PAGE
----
I looked at my watch. Quarter to six; quarter to sunset. Time to go.

As I left, the monk smiled, a simple and slight smile, and said: "Thank you for the donation."

Escape Route 2: the temples no one visits

I nearly didn't get to Banteay Prei. Everybody kept telling me it was twenty kilometres away. Except that was Banteay Srei. Or there was Banteay Kdei, people visited that.

But no, I knew what I wanted. Banteay Prei and Prasat Prei, little marks on my map that weren't in any of the guidebooks. I shot past the turnoff first time, got to Neak Pean, had to come back; there was a dirt road heading north, almost unsignposted - I saw the road before I found the sign.

Three Cambodian women were sweeping the grounds in front of the temple. A man passed on his bike and shouted out to them. Two children ran along, racing him for a few yards before peeling off into the jungle. But once I stooped to enter the central enclosure through its strangely low gateway, I was alone. Tumbled rock, short grass, a few sticky burrs. Only a delicate apsara regarded me, her eyebrows raised; she'd been looking for centuries, and would carry on looking once I'd gone. I scrambled into dim corridors, the windows low and small; all the doors were tiny, as if this was a monastery built for children. A lintel with curling foliage and praying Buddhas lay slantwise on the ground.

As I came out, a young man with a goatee entered. The first tourist I'd seen since I'd arrived.

I met him several times later that day. I saw almost no one else, except on the roads, where groups in tuktuks puttered from one monument to the next, and the occasional huge coach swooshed by.

On to Ta Nei. The tour buses don't come here; they can't. A tuk-tuk can just get down the sandy, bicycle-rutted track. Or you can bike it, though I ended up pushing my bike rather than riding through the worst of the sand, shaded from the heat by tall jungle trees. Ta Nei is a tiny temple, half overgrown, tree roots working their way between the stones, lichen greening or making grey the orangey sandstone. A bird sang tink, tink, tink, another tonk, tonk like a xylophone; leaves twisted down slowly from the trees, crisped brown by the dry season.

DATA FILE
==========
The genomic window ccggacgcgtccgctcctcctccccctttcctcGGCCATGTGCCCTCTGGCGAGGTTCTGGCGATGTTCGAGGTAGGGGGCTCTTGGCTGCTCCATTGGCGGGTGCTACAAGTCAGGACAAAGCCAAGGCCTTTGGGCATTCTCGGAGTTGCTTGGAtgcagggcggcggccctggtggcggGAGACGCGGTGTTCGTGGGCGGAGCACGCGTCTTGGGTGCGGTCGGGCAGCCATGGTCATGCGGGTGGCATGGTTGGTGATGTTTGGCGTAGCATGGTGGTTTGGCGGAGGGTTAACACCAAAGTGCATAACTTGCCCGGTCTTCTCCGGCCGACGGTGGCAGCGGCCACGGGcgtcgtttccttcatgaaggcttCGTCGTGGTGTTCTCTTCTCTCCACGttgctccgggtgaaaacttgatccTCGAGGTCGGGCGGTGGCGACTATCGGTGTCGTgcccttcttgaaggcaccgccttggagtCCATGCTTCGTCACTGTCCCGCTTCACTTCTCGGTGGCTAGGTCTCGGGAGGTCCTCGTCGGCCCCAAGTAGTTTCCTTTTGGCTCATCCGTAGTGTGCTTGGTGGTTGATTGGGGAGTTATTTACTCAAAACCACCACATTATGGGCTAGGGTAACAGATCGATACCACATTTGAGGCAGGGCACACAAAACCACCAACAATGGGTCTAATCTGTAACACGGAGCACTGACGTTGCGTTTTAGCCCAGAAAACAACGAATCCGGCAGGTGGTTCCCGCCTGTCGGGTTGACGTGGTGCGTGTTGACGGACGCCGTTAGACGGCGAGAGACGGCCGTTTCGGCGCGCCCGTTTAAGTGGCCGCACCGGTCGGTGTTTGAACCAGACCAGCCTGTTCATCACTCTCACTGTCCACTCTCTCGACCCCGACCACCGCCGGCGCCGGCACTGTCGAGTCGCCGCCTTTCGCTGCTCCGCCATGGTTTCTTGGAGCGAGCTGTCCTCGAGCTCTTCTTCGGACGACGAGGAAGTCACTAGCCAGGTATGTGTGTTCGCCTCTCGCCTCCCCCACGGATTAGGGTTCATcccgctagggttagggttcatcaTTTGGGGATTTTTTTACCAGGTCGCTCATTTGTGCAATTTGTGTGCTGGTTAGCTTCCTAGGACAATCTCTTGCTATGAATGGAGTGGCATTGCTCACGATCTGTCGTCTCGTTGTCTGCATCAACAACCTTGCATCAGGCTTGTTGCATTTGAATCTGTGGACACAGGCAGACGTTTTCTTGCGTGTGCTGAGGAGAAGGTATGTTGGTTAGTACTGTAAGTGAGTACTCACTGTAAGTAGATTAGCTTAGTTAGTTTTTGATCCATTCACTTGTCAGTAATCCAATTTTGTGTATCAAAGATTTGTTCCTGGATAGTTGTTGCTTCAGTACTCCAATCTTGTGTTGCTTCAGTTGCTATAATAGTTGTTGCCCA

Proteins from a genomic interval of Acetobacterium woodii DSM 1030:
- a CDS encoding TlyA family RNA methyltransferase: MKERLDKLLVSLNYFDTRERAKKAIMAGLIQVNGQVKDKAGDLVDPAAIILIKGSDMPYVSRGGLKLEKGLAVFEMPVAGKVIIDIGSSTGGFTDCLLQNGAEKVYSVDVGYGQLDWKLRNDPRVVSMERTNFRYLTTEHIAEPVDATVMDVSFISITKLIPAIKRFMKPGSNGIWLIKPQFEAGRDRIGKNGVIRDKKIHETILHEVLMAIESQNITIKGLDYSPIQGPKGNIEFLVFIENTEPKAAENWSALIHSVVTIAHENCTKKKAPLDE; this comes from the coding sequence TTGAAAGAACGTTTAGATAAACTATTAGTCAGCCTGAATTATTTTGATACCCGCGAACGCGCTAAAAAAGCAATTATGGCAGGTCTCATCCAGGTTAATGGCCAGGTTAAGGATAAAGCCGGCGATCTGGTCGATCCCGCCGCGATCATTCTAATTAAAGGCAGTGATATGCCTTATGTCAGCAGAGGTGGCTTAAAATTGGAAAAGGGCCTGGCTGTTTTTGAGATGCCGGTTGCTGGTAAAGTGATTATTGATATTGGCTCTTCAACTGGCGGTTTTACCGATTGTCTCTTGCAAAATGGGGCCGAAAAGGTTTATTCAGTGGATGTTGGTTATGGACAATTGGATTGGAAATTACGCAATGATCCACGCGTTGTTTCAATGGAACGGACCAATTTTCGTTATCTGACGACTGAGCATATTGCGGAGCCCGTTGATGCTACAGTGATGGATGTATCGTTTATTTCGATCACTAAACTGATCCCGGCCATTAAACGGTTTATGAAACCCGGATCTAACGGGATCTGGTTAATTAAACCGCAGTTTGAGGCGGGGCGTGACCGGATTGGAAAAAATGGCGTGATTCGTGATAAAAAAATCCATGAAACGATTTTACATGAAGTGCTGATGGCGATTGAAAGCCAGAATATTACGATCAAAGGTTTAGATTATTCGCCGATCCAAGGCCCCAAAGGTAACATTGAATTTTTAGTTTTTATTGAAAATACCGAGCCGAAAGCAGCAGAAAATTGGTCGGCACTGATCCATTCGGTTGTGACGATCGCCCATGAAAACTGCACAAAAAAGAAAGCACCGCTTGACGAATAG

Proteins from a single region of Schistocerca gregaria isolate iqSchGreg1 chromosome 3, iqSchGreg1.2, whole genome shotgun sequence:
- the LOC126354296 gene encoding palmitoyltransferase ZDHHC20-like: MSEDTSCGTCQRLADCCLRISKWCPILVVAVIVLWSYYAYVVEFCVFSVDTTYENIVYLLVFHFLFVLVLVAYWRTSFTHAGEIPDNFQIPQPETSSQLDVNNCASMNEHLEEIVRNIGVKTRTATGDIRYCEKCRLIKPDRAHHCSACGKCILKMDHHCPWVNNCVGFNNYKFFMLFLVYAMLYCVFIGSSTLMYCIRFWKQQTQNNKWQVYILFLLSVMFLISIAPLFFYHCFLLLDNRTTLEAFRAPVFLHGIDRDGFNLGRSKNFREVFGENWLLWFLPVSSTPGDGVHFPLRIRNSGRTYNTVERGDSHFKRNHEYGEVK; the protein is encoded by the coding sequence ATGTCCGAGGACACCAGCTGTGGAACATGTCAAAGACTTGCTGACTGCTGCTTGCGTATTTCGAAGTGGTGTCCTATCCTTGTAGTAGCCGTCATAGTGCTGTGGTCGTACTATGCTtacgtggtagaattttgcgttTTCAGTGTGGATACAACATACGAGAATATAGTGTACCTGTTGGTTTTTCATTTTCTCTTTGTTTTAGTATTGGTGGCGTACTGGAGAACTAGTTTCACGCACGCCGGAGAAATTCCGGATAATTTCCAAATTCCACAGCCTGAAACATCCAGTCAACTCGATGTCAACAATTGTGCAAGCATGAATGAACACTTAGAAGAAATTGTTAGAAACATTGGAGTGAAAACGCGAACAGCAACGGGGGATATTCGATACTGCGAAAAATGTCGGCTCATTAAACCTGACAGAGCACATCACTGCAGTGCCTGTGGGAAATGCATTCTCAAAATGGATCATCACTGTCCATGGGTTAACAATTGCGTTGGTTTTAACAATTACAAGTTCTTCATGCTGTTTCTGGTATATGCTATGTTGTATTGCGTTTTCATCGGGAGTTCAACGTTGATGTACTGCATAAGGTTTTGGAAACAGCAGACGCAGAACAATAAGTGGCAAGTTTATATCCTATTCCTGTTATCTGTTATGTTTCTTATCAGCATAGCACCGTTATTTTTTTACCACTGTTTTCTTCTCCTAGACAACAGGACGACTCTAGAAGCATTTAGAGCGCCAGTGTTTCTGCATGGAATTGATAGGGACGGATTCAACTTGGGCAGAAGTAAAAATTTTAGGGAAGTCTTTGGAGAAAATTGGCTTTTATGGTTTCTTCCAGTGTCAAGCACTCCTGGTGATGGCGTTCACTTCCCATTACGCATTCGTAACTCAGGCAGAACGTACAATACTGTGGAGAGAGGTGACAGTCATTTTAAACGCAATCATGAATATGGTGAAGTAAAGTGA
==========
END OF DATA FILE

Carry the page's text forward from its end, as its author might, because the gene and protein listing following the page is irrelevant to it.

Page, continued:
From Ta Nei I tried to get back towards Ta Prohm, but I hadn't reckoned on the rushing rapids that lay in the way. A dam spans the river, but there are steps both sides, narrow and steep, and I had the bike to manage. Thudding music and the chink of beer bottles betrayed a party going on on the other side; within a minute I had two not quite sober local helpers to haul the bike down and up again, and left them with their tuktuks and their girlfriends and an incongruous looking guy in a suit to enjoy the afternoon. I never did find out what the party was about.

At nearly the end of the day I reached the Bayon, ramshackle like a tumbled limestone mountain. Should I go straight back to Siem Reap? More by luck than judgment, and swayed by the grammatical error as well as the foreboding macabre of the title "Deads Gate", I decided to add one more sight to the list, and set off down the dirt track to the east gate of Angkor Thom.

There was a small group of American women there, climbing down from the top of the wall. We chatted for a minute, and then I was alone, alone with the great face of Jayavarman VII looking down at me. The track behind was a tunnel, a canyon carved in the forest; the gate vertiginously high, claustrophobically narrow. Up to the right a narrow path led upwards.

I spent the last quarter of an hour of daylight riding a narrow track on top of a millennium old wall; forty feet below, the waters of the moat, a hundred yards wide, and beyond, the jungle. At times my front tyre was no more than six inches from the edge; overhanging branches whipped at my face; grass encroached on the track. Startled birds crashed up through the trees as I approached; below, I caught a glimpse of an egret flapping lazily across the water, but only a glimpse. I was balanced riskily, on the edge, the sunset dazzling and dancing in my eyes, gloriously alone.